Father’s Day for most of us is a day to celebrate or remember our father and to celebrate the privilege of fatherhood and family. There are many spins on this day, as some people never knew their father. For some, it is a painful day as their relationship with their father or children was absent, lacking or painful. I remember being in grade school and one of my buddies whose father passed away early, would feel very bad at school while the rest of us made coffee cups and paperweights for our fathers, he felt empty.
For the average family this holiday will probably include some cards, phone calls, unwanted socks and ties and a picnic. It is largely a topical day that lacks the celebration of more prodigious holidays.
For me personally this is a happy and a sad day. I am grateful that my father is 86 years old and still going strong. I will certainly call him in Ohio and wish him a happy day while at the same time fight back emotions that this ritual is limited. I think about the hard work ethic he instilled in me and the attribute to never quit, no matter what. I think about how he is a member of the greatest generation and after coming home from WWII became the first child of an immigrant family to obtain a college degree. I think about how hard he worked to raise four kids and what an example he set for me as a provider, protector, gentleman and humorist.
Being the father of two profoundly disabled young sons certainly adds other layers of emotion to Father’s Day. Most men take for granted the lifelong dream of having a normal healthy son. Every father, before achieving that status, had thoughts of raising a namesake, teaching him how to fish or hunt or throw a ball or do the big and little things in life.
It took me a while to find the girl of my dreams (I could write a great article about the importance of Mother’s Day) and my first son and namesake Joey was born in July of 2000. The first 3 months of fatherhood seemed normal but Joey began having seizures and missing milestones. He was diagnosed with severe cerebral palsy and we were told that he would never walk or talk or mentally develop. He had numerous gastrointestinal problems and went through several operations in his first years of life. Obviously, this was a huge emotional setback for all of us. I can’t tell you how helpless you feel as a parent to know that your child will never grow up, never experience a normal life, never progress.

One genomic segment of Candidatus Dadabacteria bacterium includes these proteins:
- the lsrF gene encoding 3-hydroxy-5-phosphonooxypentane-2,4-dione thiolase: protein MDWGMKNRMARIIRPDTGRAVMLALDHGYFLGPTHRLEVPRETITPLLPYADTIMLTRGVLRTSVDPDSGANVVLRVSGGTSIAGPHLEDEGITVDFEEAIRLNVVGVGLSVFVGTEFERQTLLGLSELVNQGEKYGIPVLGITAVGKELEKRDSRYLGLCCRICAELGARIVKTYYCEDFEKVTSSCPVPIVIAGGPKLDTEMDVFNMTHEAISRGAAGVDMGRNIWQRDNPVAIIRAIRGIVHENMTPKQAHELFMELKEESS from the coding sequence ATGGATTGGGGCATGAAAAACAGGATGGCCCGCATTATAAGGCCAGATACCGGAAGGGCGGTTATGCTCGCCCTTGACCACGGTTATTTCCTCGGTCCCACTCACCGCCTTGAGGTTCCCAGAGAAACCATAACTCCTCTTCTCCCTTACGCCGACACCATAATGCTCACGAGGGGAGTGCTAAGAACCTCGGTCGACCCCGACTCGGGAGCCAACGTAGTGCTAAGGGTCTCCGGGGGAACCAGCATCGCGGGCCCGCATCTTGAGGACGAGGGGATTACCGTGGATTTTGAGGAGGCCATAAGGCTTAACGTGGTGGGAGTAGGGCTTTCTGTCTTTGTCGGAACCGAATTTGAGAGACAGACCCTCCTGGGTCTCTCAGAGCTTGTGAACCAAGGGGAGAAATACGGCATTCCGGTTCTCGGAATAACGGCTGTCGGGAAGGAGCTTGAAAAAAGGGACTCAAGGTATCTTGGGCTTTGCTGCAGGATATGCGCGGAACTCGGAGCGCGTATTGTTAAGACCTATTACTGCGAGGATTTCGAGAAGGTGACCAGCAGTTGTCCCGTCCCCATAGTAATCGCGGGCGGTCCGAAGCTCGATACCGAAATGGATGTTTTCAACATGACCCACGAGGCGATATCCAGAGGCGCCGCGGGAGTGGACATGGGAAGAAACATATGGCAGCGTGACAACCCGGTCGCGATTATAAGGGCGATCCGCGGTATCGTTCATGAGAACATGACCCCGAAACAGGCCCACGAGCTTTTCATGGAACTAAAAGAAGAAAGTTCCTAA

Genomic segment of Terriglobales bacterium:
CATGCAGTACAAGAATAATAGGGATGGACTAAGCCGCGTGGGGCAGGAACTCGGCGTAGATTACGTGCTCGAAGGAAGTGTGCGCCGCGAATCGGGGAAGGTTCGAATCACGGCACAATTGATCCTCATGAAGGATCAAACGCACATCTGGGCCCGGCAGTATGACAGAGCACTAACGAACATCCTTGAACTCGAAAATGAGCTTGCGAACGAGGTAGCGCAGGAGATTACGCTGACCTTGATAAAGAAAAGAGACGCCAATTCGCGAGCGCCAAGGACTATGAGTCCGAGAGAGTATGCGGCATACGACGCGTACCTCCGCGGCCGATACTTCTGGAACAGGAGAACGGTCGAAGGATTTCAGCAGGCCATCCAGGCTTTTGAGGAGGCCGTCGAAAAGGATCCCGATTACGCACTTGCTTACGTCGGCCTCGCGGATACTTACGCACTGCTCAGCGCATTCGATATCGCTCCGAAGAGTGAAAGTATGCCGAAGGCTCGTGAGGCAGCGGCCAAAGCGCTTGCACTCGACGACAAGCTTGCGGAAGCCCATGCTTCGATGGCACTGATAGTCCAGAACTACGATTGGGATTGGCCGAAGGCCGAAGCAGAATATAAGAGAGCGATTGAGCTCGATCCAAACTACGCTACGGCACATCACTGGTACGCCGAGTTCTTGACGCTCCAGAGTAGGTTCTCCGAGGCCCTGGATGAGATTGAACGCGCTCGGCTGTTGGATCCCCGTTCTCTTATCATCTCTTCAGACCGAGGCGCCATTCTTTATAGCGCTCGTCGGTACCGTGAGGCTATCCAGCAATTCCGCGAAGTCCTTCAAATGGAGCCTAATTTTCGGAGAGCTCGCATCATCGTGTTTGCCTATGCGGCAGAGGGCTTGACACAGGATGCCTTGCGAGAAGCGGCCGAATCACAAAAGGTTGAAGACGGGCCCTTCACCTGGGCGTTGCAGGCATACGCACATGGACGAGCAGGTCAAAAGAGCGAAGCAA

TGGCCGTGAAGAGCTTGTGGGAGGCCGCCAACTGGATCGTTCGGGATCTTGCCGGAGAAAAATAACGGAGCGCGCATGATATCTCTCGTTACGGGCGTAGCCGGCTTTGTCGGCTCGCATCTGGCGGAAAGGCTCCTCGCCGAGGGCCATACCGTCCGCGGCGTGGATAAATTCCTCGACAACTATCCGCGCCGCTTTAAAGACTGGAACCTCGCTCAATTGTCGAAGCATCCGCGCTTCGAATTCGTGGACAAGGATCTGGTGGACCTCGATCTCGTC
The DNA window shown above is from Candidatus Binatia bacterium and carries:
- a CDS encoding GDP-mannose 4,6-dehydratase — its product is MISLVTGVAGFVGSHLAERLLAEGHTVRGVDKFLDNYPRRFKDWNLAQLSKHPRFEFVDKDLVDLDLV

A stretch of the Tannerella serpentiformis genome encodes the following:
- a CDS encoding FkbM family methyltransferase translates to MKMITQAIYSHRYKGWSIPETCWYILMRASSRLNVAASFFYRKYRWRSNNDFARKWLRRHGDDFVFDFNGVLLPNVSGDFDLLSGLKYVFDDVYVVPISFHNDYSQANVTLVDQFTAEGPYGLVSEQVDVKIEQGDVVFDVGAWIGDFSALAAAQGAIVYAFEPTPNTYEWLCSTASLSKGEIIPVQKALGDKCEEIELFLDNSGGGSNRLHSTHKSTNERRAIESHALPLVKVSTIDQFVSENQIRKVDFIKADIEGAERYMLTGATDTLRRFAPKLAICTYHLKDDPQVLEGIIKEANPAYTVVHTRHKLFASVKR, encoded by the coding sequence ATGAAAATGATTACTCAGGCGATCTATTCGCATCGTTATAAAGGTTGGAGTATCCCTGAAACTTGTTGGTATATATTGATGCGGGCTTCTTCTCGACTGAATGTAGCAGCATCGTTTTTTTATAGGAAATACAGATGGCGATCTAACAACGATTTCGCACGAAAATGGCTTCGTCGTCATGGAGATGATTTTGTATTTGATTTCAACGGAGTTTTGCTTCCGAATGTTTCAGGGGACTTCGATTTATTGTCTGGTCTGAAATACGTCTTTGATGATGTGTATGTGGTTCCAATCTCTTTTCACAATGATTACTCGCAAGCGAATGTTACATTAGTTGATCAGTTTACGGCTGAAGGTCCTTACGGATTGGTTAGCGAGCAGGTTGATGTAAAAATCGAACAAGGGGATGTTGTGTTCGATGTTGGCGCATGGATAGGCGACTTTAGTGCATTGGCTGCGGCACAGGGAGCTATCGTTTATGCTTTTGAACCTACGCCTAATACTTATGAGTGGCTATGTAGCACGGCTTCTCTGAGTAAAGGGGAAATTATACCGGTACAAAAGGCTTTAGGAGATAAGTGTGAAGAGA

One of my primary concerns was who would take care of Joey if something were to happen to my wife or me. I wanted to have another child for many reasons. I wanted a family member who would always watch out for Joey so he would never end up in an institution. I also wanted to be a father to a healthy child and do what fathers and children do. We underwent significant genetic counseling, blood tests, etc. and were told that Joey’s condition was a genetic mutation in early pregnancy and that having another child with the same situation would be very rare. I was elated when my wife April became pregnant again. We underwent intense and high-risk neonatal care with amniocentesis and multiple ultrasounds. We found out that our second child was a healthy boy and we named him Evan. Evan would be my “savior”; he would be Joey’s protector in the future and the son that would experience the things that all fathers want to do. Evan appeared normal and healthy at birth, but he did not roll over or crawl and began missing milestones. The pattern was all too familiar; we had seen it with Joey. Our worst fears soon came true; Evan had the same syndrome Joey had. He began having severe G.I. problems and also required numerous operations. April and I spent so many weeks in the hospital or emergency room that it became a way of life. My wife is the strongest person I know and my sons are my soldiers.